So the state where I attended law school required the latter – that a person live on property they own for at least 12 straight months in order to qualify for the in-state tuition break. I had a friend from another state who always intended to return to his home state whose father purchased a condo for him to avoid the full tuition bill for 3 years. This is a great example of how the financial sophistication of your parents (or lack thereof) contributes to your financial autobiography. My parents are college-educated, intelligent people, but they are not especially financially savvy. The extent of their investments were their 401ks and a savings account as far as I am aware (which is ahead of most Americans, but still). Had my parents been like my friend’s father, they would have thought of this on their own and probably taken care of it for me. I’m not overly into discussing privilege or obsessing over my own (or lack thereof, depending), but having parents who know what they’re doing financially and have done it for themselves is a HUGE advantage in life, and is foundational to the purpose of Champagne & Capital Gains. I want my future children, and the children of my readers, to grow up with parents who understand and manage money well, because it changes the whole trajectory of your life. That starts with the readers themselves doing the legwork to become financially savvy and stable.

So back to the story. I’ve rented a condo for law school, and I am paying (s/o to Law School Tuition Bubble for the awesome law school tuition data) $46,028 per year to every in-state student’s $31,829 per year.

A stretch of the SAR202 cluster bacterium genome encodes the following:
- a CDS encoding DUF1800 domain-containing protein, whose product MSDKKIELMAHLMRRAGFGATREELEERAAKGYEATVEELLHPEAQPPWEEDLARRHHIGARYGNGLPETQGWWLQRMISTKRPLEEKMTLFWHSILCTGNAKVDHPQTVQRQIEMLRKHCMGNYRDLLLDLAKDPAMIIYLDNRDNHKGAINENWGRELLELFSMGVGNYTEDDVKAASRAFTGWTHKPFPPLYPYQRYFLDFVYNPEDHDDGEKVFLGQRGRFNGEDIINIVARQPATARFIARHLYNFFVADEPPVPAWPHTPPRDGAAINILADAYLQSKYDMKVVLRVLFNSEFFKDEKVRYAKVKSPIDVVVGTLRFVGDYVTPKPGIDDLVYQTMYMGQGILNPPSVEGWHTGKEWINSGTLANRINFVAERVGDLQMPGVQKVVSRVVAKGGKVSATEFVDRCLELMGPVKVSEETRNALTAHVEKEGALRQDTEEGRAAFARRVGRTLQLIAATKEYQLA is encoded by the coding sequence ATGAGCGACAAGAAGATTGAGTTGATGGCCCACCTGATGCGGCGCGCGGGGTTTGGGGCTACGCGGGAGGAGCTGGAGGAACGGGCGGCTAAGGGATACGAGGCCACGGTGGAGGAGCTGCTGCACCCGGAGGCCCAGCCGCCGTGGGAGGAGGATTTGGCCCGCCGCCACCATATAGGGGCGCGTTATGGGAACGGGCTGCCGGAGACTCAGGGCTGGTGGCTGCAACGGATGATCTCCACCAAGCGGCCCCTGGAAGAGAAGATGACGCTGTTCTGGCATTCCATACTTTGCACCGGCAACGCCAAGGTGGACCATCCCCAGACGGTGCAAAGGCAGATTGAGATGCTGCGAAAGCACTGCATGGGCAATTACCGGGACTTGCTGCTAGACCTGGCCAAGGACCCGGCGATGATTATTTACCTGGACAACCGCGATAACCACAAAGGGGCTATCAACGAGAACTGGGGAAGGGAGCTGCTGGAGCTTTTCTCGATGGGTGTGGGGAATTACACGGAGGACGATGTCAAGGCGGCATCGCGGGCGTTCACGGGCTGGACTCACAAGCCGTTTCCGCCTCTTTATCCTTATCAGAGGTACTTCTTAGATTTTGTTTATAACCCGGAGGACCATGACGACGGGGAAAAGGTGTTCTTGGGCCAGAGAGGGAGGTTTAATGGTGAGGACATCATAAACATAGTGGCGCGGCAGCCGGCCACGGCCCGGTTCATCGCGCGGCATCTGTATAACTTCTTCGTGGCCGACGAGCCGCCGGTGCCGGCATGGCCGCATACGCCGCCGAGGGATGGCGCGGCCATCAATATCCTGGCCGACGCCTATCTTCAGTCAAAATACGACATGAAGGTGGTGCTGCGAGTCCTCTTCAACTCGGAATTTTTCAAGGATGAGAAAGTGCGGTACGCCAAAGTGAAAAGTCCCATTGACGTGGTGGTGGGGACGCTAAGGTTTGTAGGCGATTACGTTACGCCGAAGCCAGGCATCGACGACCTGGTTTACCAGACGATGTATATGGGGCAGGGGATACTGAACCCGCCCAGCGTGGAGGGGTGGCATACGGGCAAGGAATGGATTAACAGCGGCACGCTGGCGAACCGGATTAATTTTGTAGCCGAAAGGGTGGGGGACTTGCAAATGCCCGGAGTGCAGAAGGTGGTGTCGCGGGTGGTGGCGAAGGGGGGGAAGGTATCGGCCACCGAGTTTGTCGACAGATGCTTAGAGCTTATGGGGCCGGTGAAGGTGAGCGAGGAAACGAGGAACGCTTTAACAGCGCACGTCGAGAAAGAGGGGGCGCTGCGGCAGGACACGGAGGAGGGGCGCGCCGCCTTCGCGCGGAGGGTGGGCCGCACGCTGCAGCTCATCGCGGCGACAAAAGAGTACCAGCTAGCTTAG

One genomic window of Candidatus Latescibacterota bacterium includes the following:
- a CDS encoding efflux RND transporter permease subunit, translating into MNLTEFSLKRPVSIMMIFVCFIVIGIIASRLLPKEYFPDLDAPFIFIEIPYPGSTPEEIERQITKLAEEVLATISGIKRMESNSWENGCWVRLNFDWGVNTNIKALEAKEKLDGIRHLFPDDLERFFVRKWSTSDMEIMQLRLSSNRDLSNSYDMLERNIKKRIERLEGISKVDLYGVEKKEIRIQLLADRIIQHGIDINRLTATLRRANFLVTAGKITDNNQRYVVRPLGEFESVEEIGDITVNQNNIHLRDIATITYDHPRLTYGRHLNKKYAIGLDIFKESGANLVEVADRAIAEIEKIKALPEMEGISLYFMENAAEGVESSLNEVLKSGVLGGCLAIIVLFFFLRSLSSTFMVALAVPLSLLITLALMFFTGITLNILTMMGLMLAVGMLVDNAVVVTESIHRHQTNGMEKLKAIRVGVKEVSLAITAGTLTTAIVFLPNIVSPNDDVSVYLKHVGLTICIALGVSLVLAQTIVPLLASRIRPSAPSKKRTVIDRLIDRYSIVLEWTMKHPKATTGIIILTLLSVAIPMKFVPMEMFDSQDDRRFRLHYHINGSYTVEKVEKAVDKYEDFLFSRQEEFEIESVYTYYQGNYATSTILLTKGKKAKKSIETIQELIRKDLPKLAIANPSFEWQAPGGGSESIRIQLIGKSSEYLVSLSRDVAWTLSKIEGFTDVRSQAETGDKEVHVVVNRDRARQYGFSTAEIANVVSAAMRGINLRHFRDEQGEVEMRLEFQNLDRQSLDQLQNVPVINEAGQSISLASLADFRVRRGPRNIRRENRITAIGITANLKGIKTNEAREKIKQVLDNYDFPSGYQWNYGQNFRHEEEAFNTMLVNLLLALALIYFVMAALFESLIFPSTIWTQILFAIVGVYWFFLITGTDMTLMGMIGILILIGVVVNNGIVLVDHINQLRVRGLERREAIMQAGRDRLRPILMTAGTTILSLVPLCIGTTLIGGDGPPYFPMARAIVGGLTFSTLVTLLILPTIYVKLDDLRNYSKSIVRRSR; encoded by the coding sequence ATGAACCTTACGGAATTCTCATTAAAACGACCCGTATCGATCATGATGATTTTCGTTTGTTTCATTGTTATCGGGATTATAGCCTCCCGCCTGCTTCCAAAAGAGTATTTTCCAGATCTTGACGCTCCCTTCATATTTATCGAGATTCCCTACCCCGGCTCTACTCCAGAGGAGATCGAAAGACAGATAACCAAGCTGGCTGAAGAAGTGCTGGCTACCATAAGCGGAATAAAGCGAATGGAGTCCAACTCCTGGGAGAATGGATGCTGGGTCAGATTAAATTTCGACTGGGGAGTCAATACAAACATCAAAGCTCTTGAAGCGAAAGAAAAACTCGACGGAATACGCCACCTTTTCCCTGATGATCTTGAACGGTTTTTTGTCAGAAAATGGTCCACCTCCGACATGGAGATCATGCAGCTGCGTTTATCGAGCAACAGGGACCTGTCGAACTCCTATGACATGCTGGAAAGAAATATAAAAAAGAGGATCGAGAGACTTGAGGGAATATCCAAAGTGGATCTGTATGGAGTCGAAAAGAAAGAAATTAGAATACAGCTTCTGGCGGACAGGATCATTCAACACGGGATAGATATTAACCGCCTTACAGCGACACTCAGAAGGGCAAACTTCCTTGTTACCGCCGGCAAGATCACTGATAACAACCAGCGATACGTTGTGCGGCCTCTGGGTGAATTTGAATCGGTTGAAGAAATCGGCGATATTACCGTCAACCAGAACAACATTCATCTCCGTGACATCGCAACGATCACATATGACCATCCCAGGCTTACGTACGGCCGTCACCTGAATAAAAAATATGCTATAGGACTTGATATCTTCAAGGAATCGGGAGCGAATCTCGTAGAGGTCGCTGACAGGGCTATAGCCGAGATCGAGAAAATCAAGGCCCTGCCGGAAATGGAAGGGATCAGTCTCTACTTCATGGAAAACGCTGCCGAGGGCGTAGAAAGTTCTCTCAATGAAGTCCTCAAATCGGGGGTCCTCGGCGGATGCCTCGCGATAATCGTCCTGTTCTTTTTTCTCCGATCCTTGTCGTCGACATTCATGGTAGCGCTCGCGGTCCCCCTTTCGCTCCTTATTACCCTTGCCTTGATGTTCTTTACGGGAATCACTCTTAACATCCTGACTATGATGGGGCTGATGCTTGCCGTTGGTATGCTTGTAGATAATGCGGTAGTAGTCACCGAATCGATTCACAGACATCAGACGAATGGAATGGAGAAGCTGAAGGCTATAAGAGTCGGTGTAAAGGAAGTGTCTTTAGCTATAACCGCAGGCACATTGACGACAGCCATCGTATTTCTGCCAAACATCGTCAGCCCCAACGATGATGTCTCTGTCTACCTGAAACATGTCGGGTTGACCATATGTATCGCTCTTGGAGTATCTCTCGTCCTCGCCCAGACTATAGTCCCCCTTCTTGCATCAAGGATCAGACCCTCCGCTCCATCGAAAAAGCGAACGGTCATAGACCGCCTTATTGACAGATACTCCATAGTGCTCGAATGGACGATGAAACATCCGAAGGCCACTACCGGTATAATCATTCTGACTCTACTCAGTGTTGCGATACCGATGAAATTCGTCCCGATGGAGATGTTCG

How much did not buying a condo cost me during law school?

Let’s say I purchased my condo, or one in the same complex, for $75,000. That would have required a ~$15,000 down payment. Does that number sound familiar? Oh yes, it’s the amount I would have had saved IF I HAD WORKED IN COLLEGE INSTEAD OF MAKING DECISIONS I NOW REGRET. Cool, so bad decisions stacking. Y’all see why this one makes me so, so angry with myself? Now let’s break down the numbers. For purposes of this illustration, I’m assuming we made no down payment for the mortgage, because my parents couldn’t have helped me. I’ll build in an estimate for maintenance, since I’d be dealing with that as an owner.

Mortgage Amount: $75,000

Annual Property Taxes: $1,500/year

Mortgage Insurance: $500/year

Mortgage: 30 years/4.00% (average at the time)

Total Mortgage:                   $525/month

Rent:                                       $700/month

Total lost on rent

in 3* years:                           $4,500

Less Maintenance:               $750

Grand Total:                         $3,750


In-state Tuition:                    $31,829

Out-of-State Tuition:            $46,028

Difference:                          $14,199/year

Total lost in 2 years:          $28,398

Grand Total Lost During                                                                                                                   

Law School:                        $32,148

*I moved and had rent of $550 for a year, so this number includes that difference.

Ok now let’s add on student loan borrowing costs to these loss numbers. Federal student loans have a 4% origination fee (that’s f***ing highway robbery, y’all. Seriously. Morally bankrupt. Whereas it makes borrowers literally bankrupt.) and the average for my student loans over the 3-year period was 7%, so we’ll go with that for simplicity. I paid for my housing with student loans (ouch), so the full amount can be amortized for this exercise.

Total loans:                $32,148

Origination Fee:         $1,286

Total Financed:        $33,434